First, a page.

In our view, it is quite plausible that a Democratic clean sweep could lead to fiscal stimulus of as much as USD2.5 trillion in the next 12-18 months – that equates to around 10% of US GDP. By way of comparison, the tax cuts President Trump enacted in 2018 represented around USD1 trillion over five years.

Exhibit 1 below summarises what we see as the probable implications of Republican or Democrat control of the White House and Senate for US fiscal policy and the outlook for monetary policy after the elections.

In a nutshell, the sort of very significant fiscal stimulus that a Democratic clean sweep could bring may increase growth, and possibly generate a little more inflation in the US. 

Daniel Morris is Chief Market Strategist and Mark Allan is a Senior US Economist at BNP Paribas Asset Management. The information published does not constitute financial product advice, an offer to issue or recommendation to acquire any financial product. You will need to seek your own advice for any topic covered in the article.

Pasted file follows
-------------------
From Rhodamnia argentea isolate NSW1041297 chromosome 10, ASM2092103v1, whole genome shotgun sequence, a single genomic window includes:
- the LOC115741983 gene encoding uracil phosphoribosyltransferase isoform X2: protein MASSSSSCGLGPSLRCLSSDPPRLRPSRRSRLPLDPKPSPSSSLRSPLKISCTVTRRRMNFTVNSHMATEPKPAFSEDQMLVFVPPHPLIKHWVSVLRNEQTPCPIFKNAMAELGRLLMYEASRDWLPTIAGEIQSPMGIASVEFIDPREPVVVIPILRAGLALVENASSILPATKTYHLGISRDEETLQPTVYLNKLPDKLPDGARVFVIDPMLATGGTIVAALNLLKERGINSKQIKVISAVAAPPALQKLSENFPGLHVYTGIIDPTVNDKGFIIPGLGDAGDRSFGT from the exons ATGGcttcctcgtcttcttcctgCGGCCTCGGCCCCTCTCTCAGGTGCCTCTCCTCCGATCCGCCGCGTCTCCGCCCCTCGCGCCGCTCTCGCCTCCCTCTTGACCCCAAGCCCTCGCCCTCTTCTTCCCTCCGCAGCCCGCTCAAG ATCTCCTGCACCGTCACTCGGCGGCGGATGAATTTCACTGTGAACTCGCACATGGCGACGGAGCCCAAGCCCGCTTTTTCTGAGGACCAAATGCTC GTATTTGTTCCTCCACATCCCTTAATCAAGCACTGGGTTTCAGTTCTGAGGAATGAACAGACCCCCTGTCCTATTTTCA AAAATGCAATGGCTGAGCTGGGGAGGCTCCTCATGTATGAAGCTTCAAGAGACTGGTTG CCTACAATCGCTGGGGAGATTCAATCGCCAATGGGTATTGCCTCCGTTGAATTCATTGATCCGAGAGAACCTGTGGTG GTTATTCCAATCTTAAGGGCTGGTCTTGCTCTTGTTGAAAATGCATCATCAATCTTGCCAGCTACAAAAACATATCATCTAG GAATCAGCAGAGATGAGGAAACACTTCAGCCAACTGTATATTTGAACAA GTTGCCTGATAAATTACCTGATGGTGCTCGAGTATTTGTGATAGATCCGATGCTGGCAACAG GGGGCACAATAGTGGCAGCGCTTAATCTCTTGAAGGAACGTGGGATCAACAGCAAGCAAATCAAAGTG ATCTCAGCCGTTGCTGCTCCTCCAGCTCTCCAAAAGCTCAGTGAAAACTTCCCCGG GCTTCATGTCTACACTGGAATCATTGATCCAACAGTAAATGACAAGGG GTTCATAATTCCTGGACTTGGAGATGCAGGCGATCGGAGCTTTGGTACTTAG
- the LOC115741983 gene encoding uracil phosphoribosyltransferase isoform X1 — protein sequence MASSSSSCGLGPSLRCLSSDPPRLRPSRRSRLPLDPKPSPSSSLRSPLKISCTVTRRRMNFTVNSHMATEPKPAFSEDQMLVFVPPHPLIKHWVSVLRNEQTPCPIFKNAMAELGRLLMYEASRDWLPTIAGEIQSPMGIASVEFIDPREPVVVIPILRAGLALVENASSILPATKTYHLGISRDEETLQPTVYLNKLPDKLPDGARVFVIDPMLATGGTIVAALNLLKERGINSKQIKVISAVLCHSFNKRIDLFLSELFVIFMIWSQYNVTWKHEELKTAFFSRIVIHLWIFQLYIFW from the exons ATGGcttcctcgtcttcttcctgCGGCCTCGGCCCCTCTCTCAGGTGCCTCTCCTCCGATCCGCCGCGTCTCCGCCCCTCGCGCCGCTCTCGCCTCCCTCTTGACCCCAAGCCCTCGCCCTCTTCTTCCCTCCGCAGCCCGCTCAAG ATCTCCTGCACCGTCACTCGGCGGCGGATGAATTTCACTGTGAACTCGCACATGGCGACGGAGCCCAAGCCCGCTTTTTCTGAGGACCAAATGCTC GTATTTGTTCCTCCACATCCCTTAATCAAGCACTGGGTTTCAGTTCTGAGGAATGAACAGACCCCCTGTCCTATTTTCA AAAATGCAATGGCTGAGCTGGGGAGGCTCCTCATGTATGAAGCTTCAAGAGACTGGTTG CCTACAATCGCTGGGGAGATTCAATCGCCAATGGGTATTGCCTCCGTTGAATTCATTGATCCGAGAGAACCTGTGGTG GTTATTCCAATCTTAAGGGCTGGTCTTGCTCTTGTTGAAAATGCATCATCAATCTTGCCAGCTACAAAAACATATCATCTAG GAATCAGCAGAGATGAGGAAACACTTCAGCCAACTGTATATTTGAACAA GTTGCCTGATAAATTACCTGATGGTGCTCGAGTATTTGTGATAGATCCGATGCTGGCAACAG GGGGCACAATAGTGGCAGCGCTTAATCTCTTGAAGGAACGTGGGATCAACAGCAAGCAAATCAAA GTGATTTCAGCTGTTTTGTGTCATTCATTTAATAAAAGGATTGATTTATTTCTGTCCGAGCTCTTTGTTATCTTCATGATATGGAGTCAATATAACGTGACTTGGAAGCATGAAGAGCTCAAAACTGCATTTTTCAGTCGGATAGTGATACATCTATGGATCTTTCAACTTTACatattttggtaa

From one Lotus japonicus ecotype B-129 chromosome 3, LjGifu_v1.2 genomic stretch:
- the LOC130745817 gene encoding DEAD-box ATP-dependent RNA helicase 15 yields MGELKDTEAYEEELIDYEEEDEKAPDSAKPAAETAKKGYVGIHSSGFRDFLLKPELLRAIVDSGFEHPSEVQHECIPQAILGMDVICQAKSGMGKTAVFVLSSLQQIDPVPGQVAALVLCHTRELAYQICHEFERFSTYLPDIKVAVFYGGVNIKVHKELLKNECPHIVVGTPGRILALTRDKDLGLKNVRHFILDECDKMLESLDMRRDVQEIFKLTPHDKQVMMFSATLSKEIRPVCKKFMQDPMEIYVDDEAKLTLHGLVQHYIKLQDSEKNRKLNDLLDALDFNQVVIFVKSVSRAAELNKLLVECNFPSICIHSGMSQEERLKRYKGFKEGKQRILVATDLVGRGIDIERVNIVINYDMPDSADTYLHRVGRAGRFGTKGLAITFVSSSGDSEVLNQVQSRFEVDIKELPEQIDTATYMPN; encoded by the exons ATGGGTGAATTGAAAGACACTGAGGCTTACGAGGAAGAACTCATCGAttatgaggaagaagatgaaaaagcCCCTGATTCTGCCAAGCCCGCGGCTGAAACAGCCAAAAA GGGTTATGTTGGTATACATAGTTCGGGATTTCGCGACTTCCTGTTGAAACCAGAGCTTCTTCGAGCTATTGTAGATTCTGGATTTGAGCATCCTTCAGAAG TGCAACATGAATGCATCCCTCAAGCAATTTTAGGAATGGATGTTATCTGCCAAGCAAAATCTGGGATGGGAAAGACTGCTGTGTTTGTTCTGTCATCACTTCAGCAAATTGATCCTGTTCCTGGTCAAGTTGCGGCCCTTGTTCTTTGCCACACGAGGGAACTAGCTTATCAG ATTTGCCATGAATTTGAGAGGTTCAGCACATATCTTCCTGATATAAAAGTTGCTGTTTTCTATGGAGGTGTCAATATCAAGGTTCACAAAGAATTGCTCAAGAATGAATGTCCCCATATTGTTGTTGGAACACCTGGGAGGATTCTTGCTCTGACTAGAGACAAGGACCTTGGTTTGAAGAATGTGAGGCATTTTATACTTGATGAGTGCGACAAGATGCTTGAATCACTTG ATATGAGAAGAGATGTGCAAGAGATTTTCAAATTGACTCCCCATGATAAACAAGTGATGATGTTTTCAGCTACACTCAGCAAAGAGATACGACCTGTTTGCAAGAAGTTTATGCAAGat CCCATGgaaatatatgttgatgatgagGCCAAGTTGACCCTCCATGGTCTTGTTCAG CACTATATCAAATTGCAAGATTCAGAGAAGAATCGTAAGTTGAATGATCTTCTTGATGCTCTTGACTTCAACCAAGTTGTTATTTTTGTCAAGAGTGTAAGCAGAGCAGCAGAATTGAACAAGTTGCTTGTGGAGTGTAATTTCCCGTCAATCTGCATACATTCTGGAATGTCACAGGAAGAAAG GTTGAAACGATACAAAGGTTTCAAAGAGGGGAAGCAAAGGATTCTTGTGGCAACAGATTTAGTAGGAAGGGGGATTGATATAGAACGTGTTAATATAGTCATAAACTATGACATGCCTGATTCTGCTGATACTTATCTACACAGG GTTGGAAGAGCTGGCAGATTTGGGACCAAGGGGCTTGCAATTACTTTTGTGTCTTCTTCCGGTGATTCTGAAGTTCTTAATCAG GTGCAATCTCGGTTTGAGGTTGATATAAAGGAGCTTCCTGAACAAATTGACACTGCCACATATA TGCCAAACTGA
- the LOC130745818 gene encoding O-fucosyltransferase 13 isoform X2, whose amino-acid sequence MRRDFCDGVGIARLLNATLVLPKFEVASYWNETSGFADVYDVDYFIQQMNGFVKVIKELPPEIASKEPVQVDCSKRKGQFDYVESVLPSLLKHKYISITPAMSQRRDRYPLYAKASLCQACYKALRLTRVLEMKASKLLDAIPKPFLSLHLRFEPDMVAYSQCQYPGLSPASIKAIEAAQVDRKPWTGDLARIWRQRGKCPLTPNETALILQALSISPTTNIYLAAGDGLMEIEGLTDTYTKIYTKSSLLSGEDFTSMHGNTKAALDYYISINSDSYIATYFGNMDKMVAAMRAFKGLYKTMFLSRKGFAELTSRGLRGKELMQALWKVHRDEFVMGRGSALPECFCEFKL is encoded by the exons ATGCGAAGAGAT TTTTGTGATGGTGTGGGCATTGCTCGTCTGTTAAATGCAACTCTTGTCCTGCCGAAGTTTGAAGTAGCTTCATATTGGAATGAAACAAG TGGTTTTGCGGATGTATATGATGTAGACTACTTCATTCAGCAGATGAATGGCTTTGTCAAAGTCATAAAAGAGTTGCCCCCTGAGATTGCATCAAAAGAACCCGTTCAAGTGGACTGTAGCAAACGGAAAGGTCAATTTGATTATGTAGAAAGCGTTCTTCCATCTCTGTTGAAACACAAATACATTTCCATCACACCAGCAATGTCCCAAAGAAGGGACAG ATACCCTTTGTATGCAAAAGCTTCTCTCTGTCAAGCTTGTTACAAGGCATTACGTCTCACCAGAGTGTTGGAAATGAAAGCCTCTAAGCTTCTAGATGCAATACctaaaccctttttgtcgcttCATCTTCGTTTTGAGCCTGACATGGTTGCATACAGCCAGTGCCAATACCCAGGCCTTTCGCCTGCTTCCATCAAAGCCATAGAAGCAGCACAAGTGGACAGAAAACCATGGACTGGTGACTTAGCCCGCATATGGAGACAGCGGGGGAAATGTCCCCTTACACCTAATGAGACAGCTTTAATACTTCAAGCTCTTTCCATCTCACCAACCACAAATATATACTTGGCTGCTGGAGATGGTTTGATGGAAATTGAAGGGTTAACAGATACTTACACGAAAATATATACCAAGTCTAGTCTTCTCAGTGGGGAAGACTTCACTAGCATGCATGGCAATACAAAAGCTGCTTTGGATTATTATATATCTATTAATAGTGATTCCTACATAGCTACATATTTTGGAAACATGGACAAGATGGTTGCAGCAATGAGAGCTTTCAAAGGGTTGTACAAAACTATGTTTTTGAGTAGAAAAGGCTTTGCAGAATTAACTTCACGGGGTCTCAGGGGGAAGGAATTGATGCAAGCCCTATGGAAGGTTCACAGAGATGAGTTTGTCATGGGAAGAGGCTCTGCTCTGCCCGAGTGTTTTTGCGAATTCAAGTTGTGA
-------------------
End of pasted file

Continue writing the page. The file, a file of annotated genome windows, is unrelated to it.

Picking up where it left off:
This article was first published on 13 October 2020 on Investors’ Corner.

 

Five ways the US election could impact investments

John Ma and Jason Epstein

The stakes are high for a country that has been grappling with the COVID-19 pandemic, social unrest and an economic crisis.

Before the country heads to the polls, First Sentier Investors invited two of its US-based investment experts to discuss the potential impacts of the election.

John Ma, Head of Investments, North America, Unlisted Infrastructure and Jason Epstein, Senior Portfolio Manager, Co-Head of High Yield, from First Sentier Investments, shared their insights.

1. A ‘Blue Wave’ win could spark a progressive policy push